but its probative value varies greatly and may be very small or
even amount to nothing. Regard must be had to the manner in
which a threat is uttered, whether it is spoken bitterly or of
220 impulsively in sudden anger or jokingly, and reason for the threat,
if given, and the length of time between the threat and the killing
are also material. Being admissible and being evidence tending to
connect the accused person with the offence charged, a prior
threat is, we think capable of corroborating a confession .... "
225 (underlining provided)
In this case, the appellant denies having made the threats and there was no
verification of any telephone contact between the appellant and PW2.
Secondly, from our reading of the case of Waihi Vs Uganda (Supra) evidence
230 of prior threat cannot stand on its own. It can only be used for corroboration
of other evidence which in this case is that the appellant was not only seen
at the scene but was also seen fleeing from the scene on his motor cycle.
According to the evidence of PW2 it was his mother, Rose Kabatoro (PW3)
235 who informed people at the scene that she knew the person who had set the
house on fire and had seen him jump on his motor cycle and ride away. But
the trial judge, rightly so in our view disregarded this evidence when he
observed as follows:-
240 "It is easily discernable that the PW3's Court version alleging that
she had identified the accused fleeing from the scene that night
was ill contrived. She was evidently influenced to state so, by the
ultimatum and threat she and PW2 claim the accused uttered for
her family; and given that indeed the tragic fire incident took
245 place within this time. In addition was her claim that she heard
some people allege the morning after the fire that the accused
had been seen with a jerrycan on a motor cycle fleeing from the
scene of the fire. This was, in any case hearsay evidence and
inadmissible. PW3's claim that fateful night is therefore worthless.
250 I must disregard it."
After disregarding the evidence of PW3, the only other piece of
circumstantial evidence relied on to connect the appellant was that he was
seen fleeing from the scene on his motor cycle. According to No 25383
255 D/CPL Okatayot Simon, an investigating officer who testified as a Court
witness two people namely Mukubwa Peter a motor cycle rider who did not
testify at the trial and Byakagaba Israel (PW9) a bicycle rider claimed to have
met a person riding a TVS motor cycle on which he was carrying a five litre
Mukubwa did not identify the person while Byakagaba who testified as PW9
claimed to have identified the appellant whom he assisted to retrieve the five
litre jerry can which had fallen from the motorcycle.
But in his own testimony this is what he stated "the complainant
265 approached me and asked me to go and give evidence on how I had met
the accused. He asked me if I knew the person who had burnt his house
I told him I did not know the person, and then he asked me go and give
statement at police. I accepted but asked him for 5 million shillings.
He refused up to now".
70 Earlier he had stated that he never mentioned to anyone that he had met
Baitwabusa. He also denied having made any statement at the police. Later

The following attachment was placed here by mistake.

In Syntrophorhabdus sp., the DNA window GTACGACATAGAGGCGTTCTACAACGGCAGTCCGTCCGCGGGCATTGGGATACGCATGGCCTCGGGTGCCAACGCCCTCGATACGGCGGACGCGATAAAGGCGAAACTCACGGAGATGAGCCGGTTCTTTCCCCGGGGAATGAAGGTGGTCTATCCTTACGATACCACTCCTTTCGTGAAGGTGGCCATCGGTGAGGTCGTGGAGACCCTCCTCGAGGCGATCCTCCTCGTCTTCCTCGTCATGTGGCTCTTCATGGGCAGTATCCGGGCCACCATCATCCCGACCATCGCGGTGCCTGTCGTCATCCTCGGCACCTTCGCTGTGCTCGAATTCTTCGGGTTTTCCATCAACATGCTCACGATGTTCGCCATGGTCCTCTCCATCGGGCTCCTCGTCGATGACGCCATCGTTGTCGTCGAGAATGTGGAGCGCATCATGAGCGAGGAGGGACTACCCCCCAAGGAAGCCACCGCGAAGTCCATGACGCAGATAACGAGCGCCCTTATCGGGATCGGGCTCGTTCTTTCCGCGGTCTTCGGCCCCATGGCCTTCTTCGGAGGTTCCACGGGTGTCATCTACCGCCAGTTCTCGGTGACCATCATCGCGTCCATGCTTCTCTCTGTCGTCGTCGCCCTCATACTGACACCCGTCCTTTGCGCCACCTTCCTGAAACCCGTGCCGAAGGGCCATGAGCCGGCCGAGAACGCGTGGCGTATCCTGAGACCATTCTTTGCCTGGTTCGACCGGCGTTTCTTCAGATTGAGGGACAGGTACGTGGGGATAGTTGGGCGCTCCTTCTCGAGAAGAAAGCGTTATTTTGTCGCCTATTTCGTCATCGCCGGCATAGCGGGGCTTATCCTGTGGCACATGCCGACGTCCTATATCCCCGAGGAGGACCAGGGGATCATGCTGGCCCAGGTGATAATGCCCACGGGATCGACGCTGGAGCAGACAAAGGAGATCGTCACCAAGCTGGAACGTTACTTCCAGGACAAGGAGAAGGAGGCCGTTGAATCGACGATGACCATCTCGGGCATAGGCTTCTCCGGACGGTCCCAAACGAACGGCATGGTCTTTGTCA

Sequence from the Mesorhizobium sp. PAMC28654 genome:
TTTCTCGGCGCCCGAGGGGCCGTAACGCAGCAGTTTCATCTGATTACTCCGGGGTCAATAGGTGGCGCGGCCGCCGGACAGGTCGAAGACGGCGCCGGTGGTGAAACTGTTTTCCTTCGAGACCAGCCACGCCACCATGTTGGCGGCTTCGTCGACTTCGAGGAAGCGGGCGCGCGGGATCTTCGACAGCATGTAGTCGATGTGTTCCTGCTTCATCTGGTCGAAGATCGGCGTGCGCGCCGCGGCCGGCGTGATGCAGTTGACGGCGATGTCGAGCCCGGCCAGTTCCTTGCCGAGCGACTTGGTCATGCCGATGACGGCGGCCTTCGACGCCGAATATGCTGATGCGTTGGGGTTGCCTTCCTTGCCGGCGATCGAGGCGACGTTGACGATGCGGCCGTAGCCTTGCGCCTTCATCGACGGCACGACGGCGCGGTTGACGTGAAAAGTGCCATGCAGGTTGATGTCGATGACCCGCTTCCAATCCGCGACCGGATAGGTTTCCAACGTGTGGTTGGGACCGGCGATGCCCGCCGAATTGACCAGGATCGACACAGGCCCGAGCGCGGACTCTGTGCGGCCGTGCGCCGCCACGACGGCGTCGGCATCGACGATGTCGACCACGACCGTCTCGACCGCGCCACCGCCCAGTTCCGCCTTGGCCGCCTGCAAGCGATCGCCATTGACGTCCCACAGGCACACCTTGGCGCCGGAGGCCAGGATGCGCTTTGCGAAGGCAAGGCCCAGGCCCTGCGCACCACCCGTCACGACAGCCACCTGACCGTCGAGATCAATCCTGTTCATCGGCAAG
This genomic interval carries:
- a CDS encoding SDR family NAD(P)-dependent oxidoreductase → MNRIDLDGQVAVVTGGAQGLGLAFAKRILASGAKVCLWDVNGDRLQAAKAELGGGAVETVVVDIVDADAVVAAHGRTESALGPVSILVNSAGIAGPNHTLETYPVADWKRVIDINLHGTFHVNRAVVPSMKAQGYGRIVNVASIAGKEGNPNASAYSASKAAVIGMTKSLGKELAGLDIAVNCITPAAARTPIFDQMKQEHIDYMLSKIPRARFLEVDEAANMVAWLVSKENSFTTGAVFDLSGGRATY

he admitted recording a statement at the police and although there was a
suggestion that the appellant had approached him to influence him not to
testify against him he denied ever meeting the complainant or the appellant
275 after he had made his statement at the police. He denied having discussed
the case with his uncle George Magambo (PW8) and his mother Evasi
Kaheru (PW7). He denied having told his mother that he had seen the
accused on the night of the fire.
In our View, the two pieces of circumstantial evidence did not point
280 irresistibly to the guilt of the appellant. The evidence of the District police
commander who arrested the appellant from his home did not help in
linking the appellant with the offence. According to the witness he heard the
name of appellant being mentioned at the scene and he went to his home
where he found him sleeping. No search was conducted at the home of the
285 appellant especially if anybody mentioned that he had been seen fleeing on
his motorcycle whose registration number was not given but was described
as blue in colour. There was mention of a yellow small jerycan which was
never recovered. Moreover PW9 who testified that he had met the appellant,
on the night the crime was allegedly committed told court that he never told
290 any body so including the complainant whom he told that he did not know
the person who had set fire to his property. It was only after he was
promised Shs.5 million that he agreed to go and make a statement at the
police. The complainant reneged on his promise to pay him Shs.5 million
which may explain why he was reluctant to testify in Court till his relatives
295 were imprisoned. There was also evidence that he was approached by the
appellant to withdraw his statement at the police which may explain the
disappearance of his statement from the police file.
We do not see how the trial Court and Court of Appeal would find P.W.9
300 such a credible witness as to disprove the alibi raised by the appellant. On
the contrary his credibility would be in question whether he was approached
by the appellant to exonerate him of the crime or by the complainant to
fabricate a story that he had met the appellant fleeing from the scene. On
that basis we find that although both courts were alive to the principles
305 regarding circumstantial evidence, none of them subjected it to the scrutiny
required before basing a conviction on it. We are of the view that the
evidence on record left the appellant as a mere suspect. Suspicion, however
strong it may be does not lead to conviction. See R v. Israel Epuku S/0
Achietu  IEACA 166.
310 In the result the appellant's appeal is allowed. His conviction on all counts
of murder is quashed and is to be released from custody unless he is being
held on other lawful charges.
Dat d at Kampala this .............. 14thday of ......... August 2017
JUSTICE OF THE SUPREME COURT
JUSTICE OF THE SUPREME COURT
JUSTICE OF THE SUPREME COURT
JUSTICE OF THE SUPREME COURT
JUSTICE OF THE SUPREME COURT